The Stages of Writing an Essay

Writing an essay is not the same as drafting an essay. Drafting, or the actual typing of the words, is only one step in a series of processes which we collect under the umbrella phrase ‘essay writing’. If you overlook or undervalue any of these processes, your finished essay will suffer, and so will your mark.

The ten stages of writing an essay go like this.

Think about your Reader

It’s a small minority of people who write essays for fun. Most of us do so because we are working toward a qualification of some sort, and our essays are submitted for examination. In these cases, no matter how many people may read the essay, the audience is the examiner and it is their opinion that matters. The number one skill for students writing essays, therefore, is to get into the mindset of the examiner and write everything with a view to pleasing that audience.

Start with a harsh reality: examiners do not enjoy reading essays. In most cases, it will be summertime and the only thing stopping them from enjoying the beautiful weather will be a giant stack of essays all responding to the same question. However, the good news is that, because the best essays are also the easiest and quickest to mark, they really want your essay to be good. They want instantly to connect with your argument, even if they disagree with it, and know exactly what you’re trying to say.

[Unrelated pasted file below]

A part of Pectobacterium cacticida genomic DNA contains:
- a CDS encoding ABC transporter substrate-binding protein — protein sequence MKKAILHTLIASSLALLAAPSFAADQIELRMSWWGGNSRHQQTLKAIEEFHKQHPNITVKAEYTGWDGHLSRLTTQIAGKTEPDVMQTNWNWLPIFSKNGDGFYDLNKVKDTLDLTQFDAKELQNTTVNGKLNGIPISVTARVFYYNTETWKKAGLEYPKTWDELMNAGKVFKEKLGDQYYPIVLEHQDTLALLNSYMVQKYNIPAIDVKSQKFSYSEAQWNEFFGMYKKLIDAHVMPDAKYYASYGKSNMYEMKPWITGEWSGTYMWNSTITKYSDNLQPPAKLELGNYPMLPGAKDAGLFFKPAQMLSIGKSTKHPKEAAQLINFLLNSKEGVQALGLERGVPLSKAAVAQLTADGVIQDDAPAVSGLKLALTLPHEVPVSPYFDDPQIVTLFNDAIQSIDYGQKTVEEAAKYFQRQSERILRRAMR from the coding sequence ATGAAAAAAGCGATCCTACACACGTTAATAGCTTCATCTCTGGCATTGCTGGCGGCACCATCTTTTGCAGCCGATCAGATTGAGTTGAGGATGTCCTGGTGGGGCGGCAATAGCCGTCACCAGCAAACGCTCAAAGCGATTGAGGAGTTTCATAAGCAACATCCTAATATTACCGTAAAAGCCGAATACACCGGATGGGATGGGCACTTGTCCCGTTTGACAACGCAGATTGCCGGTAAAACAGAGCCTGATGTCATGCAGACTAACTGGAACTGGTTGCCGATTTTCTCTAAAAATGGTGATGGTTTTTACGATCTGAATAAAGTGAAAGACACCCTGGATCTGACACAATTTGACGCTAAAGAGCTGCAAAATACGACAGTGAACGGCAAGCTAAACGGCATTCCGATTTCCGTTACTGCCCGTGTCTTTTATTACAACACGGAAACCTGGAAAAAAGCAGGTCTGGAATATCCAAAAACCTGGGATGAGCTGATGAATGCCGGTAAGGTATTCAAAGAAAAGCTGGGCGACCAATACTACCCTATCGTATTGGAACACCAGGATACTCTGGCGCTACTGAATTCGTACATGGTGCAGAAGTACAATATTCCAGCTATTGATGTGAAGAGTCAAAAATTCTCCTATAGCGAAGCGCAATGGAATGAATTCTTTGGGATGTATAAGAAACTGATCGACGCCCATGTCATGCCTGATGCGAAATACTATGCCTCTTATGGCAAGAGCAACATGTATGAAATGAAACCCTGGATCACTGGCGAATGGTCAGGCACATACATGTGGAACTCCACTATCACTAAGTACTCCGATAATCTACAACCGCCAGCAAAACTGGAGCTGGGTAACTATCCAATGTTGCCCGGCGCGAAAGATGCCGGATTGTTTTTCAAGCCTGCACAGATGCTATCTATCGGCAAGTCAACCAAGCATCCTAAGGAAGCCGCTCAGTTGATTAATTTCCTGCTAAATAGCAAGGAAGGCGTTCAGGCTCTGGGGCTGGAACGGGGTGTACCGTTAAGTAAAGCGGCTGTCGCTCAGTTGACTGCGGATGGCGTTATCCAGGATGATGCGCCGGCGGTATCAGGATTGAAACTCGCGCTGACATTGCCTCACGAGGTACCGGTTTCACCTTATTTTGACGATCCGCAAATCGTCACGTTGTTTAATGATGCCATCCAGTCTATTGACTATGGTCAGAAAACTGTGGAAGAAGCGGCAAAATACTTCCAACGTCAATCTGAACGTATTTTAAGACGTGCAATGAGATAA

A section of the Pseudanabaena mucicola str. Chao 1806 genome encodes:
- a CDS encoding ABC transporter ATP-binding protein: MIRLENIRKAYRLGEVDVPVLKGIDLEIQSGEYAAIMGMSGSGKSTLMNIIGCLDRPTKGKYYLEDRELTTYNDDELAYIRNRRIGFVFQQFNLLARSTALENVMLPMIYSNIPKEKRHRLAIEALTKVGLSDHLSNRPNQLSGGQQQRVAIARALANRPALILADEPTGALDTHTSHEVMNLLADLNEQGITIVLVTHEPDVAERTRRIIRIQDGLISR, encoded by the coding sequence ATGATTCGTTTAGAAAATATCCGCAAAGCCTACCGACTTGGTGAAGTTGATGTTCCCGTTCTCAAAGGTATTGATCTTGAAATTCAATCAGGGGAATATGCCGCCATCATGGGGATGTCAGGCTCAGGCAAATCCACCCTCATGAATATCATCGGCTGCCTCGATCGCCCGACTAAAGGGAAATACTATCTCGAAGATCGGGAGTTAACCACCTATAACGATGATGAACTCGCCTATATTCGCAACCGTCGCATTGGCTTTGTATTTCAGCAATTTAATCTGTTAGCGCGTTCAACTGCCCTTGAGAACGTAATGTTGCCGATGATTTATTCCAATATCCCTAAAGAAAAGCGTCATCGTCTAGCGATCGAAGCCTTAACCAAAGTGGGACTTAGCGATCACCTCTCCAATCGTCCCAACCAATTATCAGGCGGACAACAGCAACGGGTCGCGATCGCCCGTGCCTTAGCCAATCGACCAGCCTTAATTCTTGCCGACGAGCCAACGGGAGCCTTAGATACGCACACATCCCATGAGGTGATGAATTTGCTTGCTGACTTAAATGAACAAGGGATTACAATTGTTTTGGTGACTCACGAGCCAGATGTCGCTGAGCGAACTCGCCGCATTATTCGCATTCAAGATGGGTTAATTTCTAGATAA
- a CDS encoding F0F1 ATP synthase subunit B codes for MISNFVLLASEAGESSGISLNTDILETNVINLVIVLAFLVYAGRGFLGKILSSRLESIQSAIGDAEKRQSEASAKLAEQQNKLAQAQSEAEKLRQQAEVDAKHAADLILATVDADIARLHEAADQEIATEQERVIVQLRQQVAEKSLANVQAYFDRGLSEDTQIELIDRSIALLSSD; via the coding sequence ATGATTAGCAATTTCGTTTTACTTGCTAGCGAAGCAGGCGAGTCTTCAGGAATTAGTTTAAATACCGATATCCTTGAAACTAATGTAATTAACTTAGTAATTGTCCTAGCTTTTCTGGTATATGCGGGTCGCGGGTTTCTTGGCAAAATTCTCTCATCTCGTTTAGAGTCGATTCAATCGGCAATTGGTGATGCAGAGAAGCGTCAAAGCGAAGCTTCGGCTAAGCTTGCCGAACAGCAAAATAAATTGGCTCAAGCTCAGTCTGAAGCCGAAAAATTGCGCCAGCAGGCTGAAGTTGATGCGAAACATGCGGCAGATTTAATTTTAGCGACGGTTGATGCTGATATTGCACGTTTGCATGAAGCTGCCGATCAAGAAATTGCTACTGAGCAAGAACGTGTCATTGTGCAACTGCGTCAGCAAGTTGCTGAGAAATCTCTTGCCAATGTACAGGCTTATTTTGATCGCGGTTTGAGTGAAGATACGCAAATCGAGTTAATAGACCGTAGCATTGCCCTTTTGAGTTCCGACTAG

If an examiner is thinking ‘I don’t really follow this’, you’re losing marks at a rapid rate. On the other hand, if they are nodding in agreement, you will be scoring high marks right from the very start. The two key elements of achieving this are a clear structure and a concise introduction.

Be Organised

Good organisational skills are a transferable skill which you can apply to all aspects of your life, but they are rarely more vital than when presenting a detailed argument in writing. You are going to need a quiet, calm and clean working environment with space for you to spread out. If you can’t achieve this at home, think about alternative spaces which might be available to you, such as local libraries, student facilities or simply a relative’s house which is empty during the day. Be honest with yourself: a friend’s house might not be a good idea.

In order to be able to write an essay you are going to need time, so clear your diary and plan your time off. Take regular breaks away from your computer and try to get physical exercise and fresh air whenever possible. You don’t have to put your social life on hold completely, but you might want to think carefully about when and how you escape from your working routine. A sports class or a coffee with friends might be a good way to spend an hour off, but a late night at the students’ union won’t help your essay marks at all.

Get Focused

Always be honest with yourself about your working habits, good and bad. There is no point spending two hours working at 50% efficiency when you could work for one hour at 100% efficiency. To get the most out of the time you spend working and to maximise your essay marks, it’s time to face some inconvenient truths.